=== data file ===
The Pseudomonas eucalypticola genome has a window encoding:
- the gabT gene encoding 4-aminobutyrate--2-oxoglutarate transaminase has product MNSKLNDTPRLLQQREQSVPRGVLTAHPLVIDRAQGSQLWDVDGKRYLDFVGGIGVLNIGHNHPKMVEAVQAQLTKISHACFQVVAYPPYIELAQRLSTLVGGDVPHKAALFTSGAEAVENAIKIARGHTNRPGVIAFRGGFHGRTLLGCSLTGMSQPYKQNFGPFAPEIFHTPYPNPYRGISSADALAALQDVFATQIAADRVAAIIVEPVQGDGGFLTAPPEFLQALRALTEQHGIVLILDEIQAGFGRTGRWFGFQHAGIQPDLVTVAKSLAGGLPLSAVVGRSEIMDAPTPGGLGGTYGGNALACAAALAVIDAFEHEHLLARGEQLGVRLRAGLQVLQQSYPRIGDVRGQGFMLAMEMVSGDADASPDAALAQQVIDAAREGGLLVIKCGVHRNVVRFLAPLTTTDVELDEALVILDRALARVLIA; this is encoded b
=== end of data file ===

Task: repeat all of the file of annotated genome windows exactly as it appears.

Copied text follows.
The Pseudomonas eucalypticola genome has a window encoding:
- the gabT gene encoding 4-aminobutyrate--2-oxoglutarate transaminase has product MNSKLNDTPRLLQQREQSVPRGVLTAHPLVIDRAQGSQLWDVDGKRYLDFVGGIGVLNIGHNHPKMVEAVQAQLTKISHACFQVVAYPPYIELAQRLSTLVGGDVPHKAALFTSGAEAVENAIKIARGHTNRPGVIAFRGGFHGRTLLGCSLTGMSQPYKQNFGPFAPEIFHTPYPNPYRGISSADALAALQDVFATQIAADRVAAIIVEPVQGDGGFLTAPPEFLQALRALTEQHGIVLILDEIQAGFGRTGRWFGFQHAGIQPDLVTVAKSLAGGLPLSAVVGRSEIMDAPTPGGLGGTYGGNALACAAALAVIDAFEHEHLLARGEQLGVRLRAGLQVLQQSYPRIGDVRGQGFMLAMEMVSGDADASPDAALAQQVIDAAREGGLLVIKCGVHRNVVRFLAPLTTTDVELDEALVILDRALARVLIA; this is encoded b